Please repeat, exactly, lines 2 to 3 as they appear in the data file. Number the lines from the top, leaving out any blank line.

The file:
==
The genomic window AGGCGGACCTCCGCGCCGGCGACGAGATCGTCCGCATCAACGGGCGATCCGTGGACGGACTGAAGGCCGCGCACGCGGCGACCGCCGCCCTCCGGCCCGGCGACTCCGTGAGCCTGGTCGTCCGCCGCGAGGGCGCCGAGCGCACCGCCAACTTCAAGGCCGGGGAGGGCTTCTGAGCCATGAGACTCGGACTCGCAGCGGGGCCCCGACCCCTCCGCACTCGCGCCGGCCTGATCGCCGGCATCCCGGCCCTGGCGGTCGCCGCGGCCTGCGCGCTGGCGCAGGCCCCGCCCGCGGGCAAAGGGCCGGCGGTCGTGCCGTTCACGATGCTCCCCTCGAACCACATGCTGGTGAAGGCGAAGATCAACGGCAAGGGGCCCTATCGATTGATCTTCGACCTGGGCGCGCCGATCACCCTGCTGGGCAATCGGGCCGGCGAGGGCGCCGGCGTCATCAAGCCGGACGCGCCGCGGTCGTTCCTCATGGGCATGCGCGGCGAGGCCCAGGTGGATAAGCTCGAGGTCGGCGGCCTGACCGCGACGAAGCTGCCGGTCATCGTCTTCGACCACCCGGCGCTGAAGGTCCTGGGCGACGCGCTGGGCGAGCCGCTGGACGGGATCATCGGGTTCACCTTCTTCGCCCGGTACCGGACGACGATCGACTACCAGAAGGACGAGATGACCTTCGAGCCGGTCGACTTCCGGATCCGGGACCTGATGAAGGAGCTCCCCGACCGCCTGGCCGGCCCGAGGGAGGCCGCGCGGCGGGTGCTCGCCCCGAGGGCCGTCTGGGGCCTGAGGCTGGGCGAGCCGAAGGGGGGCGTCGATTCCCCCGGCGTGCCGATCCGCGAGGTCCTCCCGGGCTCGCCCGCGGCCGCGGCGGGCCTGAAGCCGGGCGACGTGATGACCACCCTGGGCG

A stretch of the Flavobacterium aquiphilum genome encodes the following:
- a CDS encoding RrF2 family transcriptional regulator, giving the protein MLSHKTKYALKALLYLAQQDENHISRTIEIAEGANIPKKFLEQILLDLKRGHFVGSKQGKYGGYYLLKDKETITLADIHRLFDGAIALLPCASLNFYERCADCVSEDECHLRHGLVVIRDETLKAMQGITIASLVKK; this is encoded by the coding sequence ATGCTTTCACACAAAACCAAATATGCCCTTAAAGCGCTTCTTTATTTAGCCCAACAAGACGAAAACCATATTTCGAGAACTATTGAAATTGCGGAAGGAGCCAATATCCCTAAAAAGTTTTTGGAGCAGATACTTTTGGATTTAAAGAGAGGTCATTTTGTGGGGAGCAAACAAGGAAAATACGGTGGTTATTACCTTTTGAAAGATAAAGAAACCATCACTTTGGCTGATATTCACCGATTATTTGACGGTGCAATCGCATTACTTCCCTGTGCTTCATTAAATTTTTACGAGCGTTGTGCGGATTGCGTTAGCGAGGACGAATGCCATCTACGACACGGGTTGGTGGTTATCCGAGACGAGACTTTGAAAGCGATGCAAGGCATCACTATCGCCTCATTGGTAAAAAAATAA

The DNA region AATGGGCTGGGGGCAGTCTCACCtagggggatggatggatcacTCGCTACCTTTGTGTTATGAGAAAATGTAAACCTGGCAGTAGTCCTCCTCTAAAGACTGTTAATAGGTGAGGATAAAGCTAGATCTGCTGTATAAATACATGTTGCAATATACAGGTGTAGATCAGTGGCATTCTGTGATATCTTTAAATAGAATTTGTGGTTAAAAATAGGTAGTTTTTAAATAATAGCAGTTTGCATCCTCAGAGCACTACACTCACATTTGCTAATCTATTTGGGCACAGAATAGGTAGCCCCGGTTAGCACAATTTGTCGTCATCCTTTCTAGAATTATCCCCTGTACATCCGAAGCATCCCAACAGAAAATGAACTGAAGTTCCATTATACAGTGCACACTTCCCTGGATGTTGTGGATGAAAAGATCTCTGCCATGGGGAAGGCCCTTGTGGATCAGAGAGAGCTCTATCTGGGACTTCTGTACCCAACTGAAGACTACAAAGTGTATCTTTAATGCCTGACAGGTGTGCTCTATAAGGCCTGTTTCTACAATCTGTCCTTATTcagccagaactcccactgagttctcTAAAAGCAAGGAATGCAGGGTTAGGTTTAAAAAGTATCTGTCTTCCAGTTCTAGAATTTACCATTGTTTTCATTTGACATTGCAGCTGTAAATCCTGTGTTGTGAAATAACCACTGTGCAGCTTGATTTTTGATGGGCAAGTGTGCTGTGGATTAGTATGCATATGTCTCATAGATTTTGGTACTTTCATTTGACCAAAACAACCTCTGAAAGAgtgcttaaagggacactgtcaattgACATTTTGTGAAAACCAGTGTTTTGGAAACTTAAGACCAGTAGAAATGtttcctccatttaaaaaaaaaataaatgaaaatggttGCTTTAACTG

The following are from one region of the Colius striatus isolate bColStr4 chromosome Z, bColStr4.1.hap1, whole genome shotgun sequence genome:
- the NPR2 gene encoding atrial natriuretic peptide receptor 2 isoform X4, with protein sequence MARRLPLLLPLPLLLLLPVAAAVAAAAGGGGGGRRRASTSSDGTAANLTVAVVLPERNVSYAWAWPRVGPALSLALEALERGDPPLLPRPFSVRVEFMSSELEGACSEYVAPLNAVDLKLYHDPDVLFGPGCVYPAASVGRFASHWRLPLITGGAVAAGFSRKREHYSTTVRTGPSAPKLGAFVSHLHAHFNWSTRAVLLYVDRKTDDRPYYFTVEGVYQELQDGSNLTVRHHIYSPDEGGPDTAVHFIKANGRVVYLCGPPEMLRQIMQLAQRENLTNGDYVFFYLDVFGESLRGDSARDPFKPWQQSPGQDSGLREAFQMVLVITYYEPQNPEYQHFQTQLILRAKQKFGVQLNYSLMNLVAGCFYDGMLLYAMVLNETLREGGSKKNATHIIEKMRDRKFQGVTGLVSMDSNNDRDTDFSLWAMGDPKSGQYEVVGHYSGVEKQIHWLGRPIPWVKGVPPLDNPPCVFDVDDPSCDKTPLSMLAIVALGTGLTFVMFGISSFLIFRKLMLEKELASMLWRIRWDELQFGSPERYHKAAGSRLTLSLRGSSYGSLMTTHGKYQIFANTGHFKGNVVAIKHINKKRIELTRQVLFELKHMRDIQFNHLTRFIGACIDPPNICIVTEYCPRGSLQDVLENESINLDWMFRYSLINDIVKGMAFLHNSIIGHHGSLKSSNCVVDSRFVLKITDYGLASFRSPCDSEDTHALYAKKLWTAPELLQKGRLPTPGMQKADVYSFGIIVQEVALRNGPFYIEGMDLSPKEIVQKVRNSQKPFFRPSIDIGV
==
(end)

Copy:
A stretch of the Flavobacterium aquiphilum genome encodes the following:
- a CDS encoding RrF2 family transcriptional regulator, giving the protein MLSHKTKYALKALLYLAQQDENHISRTIEIAEGANIPKKFLEQILLDLKRGHFVGSKQGKYGGYYLLKDKETITLADIHRLFDGAIALLPCASLNFYERCADCVSEDECHLRHGLVVIRDETLKAMQGITIASLVKK; this is encoded by the coding sequence ATGCTTTCACACAAAACCAAATATGCCCTTAAAGCGCTTCTTTATTTAGCCCAACAAGACGAAAACCATATTTCGAGAACTATTGAAATTGCGGAAGGAGCCAATATCCCTAAAAAGTTTTTGGAGCAGATACTTTTGGATTTAAAGAGAGGTCATTTTGTGGGGAGCAAACAAGGAAAATACGGTGGTTATTACCTTTTGAAAGATAAAGAAACCATCACTTTGGCTGATATTCACCGATTATTTGACGGTGCAATCGCATTACTTCCCTGTGCTTCATTAAATTTTTACGAGCGTTGTGCGGATTGCGTTAGCGAGGACGAATGCCATCTACGACACGGGTTGGTGGTTATCCGAGACGAGACTTTGAAAGCGATGCAAGGCATCACTATCGCCTCATTGGTAAAAAAATAA